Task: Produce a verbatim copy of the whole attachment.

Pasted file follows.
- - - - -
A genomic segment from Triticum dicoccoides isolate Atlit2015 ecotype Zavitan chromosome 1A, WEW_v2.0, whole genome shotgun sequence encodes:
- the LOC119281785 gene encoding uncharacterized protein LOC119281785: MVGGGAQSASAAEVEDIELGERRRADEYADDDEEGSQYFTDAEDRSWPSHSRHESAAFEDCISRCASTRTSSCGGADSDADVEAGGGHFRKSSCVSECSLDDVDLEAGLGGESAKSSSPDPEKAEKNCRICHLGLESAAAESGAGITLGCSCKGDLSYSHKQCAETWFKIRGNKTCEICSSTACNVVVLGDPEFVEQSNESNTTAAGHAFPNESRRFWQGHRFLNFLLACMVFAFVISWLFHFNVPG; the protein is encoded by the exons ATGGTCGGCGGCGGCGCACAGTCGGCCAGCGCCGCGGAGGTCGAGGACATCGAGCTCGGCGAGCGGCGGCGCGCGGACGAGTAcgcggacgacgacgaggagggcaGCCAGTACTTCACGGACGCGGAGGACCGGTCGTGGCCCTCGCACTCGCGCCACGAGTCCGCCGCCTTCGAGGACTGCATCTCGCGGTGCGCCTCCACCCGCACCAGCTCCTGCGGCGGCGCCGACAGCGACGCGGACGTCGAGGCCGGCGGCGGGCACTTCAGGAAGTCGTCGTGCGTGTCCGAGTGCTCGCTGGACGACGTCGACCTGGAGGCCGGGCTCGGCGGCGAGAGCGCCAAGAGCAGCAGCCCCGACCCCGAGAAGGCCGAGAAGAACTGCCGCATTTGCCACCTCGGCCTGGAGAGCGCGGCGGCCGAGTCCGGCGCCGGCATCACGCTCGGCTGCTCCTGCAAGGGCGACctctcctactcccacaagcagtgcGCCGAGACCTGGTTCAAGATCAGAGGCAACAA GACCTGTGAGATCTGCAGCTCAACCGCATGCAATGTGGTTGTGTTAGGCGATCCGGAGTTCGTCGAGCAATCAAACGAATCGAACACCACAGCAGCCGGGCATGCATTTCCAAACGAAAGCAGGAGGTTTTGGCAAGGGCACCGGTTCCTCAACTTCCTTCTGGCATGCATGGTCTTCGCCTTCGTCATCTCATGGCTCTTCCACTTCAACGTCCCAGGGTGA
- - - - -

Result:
A genomic segment from Triticum dicoccoides isolate Atlit2015 ecotype Zavitan chromosome 1A, WEW_v2.0, whole genome shotgun sequence encodes:
- the LOC119281785 gene encoding uncharacterized protein LOC119281785: MVGGGAQSASAAEVEDIELGERRRADEYADDDEEGSQYFTDAEDRSWPSHSRHESAAFEDCISRCASTRTSSCGGADSDADVEAGGGHFRKSSCVSECSLDDVDLEAGLGGESAKSSSPDPEKAEKNCRICHLGLESAAAESGAGITLGCSCKGDLSYSHKQCAETWFKIRGNKTCEICSSTACNVVVLGDPEFVEQSNESNTTAAGHAFPNESRRFWQGHRFLNFLLACMVFAFVISWLFHFNVPG; the protein is encoded by the exons ATGGTCGGCGGCGGCGCACAGTCGGCCAGCGCCGCGGAGGTCGAGGACATCGAGCTCGGCGAGCGGCGGCGCGCGGACGAGTAcgcggacgacgacgaggagggcaGCCAGTACTTCACGGACGCGGAGGACCGGTCGTGGCCCTCGCACTCGCGCCACGAGTCCGCCGCCTTCGAGGACTGCATCTCGCGGTGCGCCTCCACCCGCACCAGCTCCTGCGGCGGCGCCGACAGCGACGCGGACGTCGAGGCCGGCGGCGGGCACTTCAGGAAGTCGTCGTGCGTGTCCGAGTGCTCGCTGGACGACGTCGACCTGGAGGCCGGGCTCGGCGGCGAGAGCGCCAAGAGCAGCAGCCCCGACCCCGAGAAGGCCGAGAAGAACTGCCGCATTTGCCACCTCGGCCTGGAGAGCGCGGCGGCCGAGTCCGGCGCCGGCATCACGCTCGGCTGCTCCTGCAAGGGCGACctctcctactcccacaagcagtgcGCCGAGACCTGGTTCAAGATCAGAGGCAACAA GACCTGTGAGATCTGCAGCTCAACCGCATGCAATGTGGTTGTGTTAGGCGATCCGGAGTTCGTCGAGCAATCAAACGAATCGAACACCACAGCAGCCGGGCATGCATTTCCAAACGAAAGCAGGAGGTTTTGGCAAGGGCACCGGTTCCTCAACTTCCTTCTGGCATGCATGGTCTTCGCCTTCGTCATCTCATGGCTCTTCCACTTCAACGTCCCAGGGTGA